We secondly hypothesize that neighboring elevational steps (e.g. comparison of sites between 2,000 and 2,500 m, i.e. step-wise diversity) show lower turnover when comparing sites of higher located steps, due to a more specific community formed by harsher abiotic environment20,31 and a generally lower species pool, producing more similar local communities32,33 Consequently, we assume step-wise nestedness to behave contrarily, being higher when comparing pairs of sites on higher located steps, due to a more similar, adapted community and the subsequent higher probability of species subsets.

To our knowledge, our work disentangles for the first time beta-diversity components turnover and nestedness on multiple levels along an elevational gradient for nine taxonomic groups. We aim at identifying common patterns for organisms sharing the same habitat, which is pastured grassland, and at best, our findings will be useful in delineating zones or belts mattering most for biodiversity conservation along an elevational gradient.


Study area

All species were sampled in 2016 within the LT(S)ER site Val Mazia/Matschertal (LTER_EU_IT_097, N 46.6840°, E 10.5860°,, located in the Central Eastern Alps, in the northernmost part of Italy (Autonomous Province of Bolzano—South Tyrol). The continental climate results in approximately 525 mm mean annual precipitation and an average air temperature of 5.6 °C (1,925–2,005, at 1,580 m a.s.l., Hydrographic Office of the Province Bolzano, South Tyrol).

Along a SW exposed, complete elevational gradient spanning from the lower montane zone (valley bottom) to the alpine zone (highest peak), we selected three replicate sites at four elevations each (1,000 m, 1,500, 2,000, 2,500, n total = 12, Fig. 1, site coordinates in Supplementary Table S1) within a horizontal distance of 2 km beeline.

Figure 1
figure 1

Study design with visualization of along and step-wise elevation beta diversity approach. Beta diversity components turnover and nestedness were calculated for all possible pairs and further distinguished between (i) along elevation beta diversity accounting for pairs starting from the lowest elevation to all other elevations (1,000–1,500, 1,000–2,000, 1,000–2,500 m a.s.l.), and (ii) step-wise beta diversity including pairs from one elevation to the next neighboring one (1,000–1,500, 1,500–2,000, 2,000–2,500 m). Each elevation was surveyed with three replicate sites (n total = 12).

All 12 sites have comparable slope (5–15°), are non-intensively grazed by cattle (0.5–1.5 livestock units per ha), are without additional fertilization or irrigation and were not subjected to substantial land-use-changes over the last 160 years34. The sites at the two lower elevation steps belong to an area which is protected by the Habitats Directive of the EU (code 6,240*)35.

Field sampling

We recorded species presence and where possible abundance for nine taxonomic groups with standardized methods. For animal groups, we carefully met basic sampling conditions [cf.36] and always looked for exhaustiveness of species recording. A central point was established for each site wherefrom each group was sampled according to taxon-specific methods.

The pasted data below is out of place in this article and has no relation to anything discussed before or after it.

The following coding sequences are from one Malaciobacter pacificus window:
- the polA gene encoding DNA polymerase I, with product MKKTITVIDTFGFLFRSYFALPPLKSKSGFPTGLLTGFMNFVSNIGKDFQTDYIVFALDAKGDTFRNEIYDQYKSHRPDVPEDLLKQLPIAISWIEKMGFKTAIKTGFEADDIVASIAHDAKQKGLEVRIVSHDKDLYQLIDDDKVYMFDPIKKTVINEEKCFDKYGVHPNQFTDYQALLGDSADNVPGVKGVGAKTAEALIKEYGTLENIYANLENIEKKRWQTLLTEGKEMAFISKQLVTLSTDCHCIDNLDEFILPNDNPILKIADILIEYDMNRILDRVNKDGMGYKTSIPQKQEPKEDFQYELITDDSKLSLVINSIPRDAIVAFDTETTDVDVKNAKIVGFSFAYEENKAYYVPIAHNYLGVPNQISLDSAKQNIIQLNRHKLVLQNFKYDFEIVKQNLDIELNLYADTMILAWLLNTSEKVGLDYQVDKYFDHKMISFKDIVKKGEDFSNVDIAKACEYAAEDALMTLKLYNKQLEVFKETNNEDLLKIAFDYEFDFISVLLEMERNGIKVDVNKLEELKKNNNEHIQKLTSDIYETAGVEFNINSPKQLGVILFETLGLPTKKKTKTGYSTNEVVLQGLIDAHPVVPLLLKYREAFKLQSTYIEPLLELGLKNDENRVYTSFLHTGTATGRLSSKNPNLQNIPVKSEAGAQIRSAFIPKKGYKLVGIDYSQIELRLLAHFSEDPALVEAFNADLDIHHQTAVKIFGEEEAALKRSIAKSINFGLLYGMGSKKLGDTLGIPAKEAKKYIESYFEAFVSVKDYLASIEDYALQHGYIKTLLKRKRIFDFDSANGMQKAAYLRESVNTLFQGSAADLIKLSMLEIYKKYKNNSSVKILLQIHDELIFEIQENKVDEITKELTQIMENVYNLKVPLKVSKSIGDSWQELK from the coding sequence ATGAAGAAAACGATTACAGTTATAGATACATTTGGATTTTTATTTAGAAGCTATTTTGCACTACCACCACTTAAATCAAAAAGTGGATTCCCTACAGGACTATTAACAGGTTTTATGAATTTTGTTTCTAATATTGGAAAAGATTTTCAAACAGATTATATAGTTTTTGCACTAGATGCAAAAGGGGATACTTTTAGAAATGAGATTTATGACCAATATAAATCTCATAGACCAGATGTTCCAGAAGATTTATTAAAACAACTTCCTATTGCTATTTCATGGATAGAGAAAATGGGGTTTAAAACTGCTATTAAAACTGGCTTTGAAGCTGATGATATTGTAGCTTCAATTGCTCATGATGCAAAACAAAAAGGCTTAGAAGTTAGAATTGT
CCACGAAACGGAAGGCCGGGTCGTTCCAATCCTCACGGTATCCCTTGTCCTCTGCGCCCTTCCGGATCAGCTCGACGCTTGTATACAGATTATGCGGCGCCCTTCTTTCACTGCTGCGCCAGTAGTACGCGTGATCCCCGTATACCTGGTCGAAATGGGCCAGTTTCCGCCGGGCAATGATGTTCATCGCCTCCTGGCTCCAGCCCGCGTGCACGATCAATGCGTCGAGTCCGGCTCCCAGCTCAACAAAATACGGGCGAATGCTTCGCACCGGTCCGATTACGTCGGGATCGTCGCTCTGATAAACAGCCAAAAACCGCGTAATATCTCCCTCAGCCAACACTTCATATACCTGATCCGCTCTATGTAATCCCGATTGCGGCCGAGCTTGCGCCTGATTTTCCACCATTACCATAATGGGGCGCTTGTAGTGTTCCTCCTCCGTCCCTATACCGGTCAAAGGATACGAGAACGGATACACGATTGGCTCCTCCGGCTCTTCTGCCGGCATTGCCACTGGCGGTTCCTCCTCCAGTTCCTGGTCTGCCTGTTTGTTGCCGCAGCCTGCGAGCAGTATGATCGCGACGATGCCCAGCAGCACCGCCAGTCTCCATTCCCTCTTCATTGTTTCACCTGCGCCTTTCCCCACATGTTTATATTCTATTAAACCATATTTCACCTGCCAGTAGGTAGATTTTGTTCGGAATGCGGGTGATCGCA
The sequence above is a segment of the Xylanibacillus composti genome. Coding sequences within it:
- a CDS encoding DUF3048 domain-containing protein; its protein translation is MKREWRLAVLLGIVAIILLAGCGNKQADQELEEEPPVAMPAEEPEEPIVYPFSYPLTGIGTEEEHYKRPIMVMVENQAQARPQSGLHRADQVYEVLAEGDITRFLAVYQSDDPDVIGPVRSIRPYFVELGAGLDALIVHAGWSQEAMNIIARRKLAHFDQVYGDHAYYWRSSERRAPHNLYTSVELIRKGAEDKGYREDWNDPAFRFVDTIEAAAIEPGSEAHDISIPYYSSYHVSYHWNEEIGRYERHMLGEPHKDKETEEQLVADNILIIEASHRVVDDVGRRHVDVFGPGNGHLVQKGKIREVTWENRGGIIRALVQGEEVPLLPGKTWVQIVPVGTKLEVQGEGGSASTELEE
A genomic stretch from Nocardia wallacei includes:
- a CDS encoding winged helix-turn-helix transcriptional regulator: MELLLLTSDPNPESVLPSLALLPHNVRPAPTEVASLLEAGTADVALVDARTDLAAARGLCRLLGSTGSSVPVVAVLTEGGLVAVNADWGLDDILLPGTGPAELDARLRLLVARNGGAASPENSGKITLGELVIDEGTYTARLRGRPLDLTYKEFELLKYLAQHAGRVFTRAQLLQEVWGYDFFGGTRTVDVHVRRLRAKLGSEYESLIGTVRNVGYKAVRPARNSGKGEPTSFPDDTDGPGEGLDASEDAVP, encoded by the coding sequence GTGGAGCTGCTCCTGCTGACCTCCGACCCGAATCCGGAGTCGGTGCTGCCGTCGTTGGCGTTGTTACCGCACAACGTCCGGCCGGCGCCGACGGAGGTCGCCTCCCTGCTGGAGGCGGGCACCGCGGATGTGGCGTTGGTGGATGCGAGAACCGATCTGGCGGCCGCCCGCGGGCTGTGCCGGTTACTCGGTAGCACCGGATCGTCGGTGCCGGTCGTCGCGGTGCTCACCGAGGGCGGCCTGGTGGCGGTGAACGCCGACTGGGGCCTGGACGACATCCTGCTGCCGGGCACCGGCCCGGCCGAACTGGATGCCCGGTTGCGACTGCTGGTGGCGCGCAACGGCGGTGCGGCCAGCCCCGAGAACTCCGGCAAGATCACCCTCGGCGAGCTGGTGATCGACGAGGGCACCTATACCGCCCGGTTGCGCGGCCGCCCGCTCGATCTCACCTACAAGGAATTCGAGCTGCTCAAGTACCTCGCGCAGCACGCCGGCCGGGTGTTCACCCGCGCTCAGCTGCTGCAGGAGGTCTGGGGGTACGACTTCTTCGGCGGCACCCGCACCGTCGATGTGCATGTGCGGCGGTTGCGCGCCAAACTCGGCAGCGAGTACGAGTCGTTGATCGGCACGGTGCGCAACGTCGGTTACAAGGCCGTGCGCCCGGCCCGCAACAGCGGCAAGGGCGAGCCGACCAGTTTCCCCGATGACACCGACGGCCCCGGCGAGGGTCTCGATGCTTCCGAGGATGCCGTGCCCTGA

• Vascular plants were recorded from five random subplots (3 × 3 m) according to Elzinga et al.37 within an area of 531 m2 (radius from central point = 13 m). Species occurrence was recorded for each subplot.

  • Bryophytes and lichens were recorded from five random subplots (50 × 40 cm) according to Elzinga et al.37 within an area of 531 m2. Species occurrence was recorded for each subplot. Specimens of species which were difficult to identify in the field were collected and identified in the laboratory.

  • Grasshoppers including crickets and locusts were surveyed three times during summer period to ensure that all individuals were adult. They were caught by hand and with a sweep net for 20 min within 500 m238,39, identified and released. Additionally, vocals were used to identify species.

  • Butterflies and burnets were caught three times during summer period with a sweep net (45 min per site) within 500 m238,39, identified and released.

  • Earthworms were heat extracted from three soil core samples (20 × 20 cm, 15 cm deep, taken randomly within a 100 m2 area) with a modified Kempson apparatus40 according to Steinwandter et al.33. After extraction animals were identified to species level using a dissecting microscope.

  • Beetles were taken from soil core samples (cf. earthworms) and caught with two pitfall traps (plastic cups with 8.5 cm diameter filled with 150 ml of propylene glycol) installed on opposing sides within a 5 m distance from the central point for two weeks [cf.41]. Individuals from pitfall traps and soil core samples were transferred to 75% ethanol and only adult specimens were identified to species level using a dissecting microscope.

  • Spiders were collected by visual search, within soil core samples and pitfall traps (cf. beetles42). Individuals were transferred to 75% ethanol and only adult specimens were identified to species level using a dissecting microscope.

  • Ants were recorded by counting nests within 4 m2 subplots and additionally collected within pitfall traps (cf. beetles) according to Schlick-Steiner et al.43. Individuals were collected and identified using a dissecting microscope.

Data analyses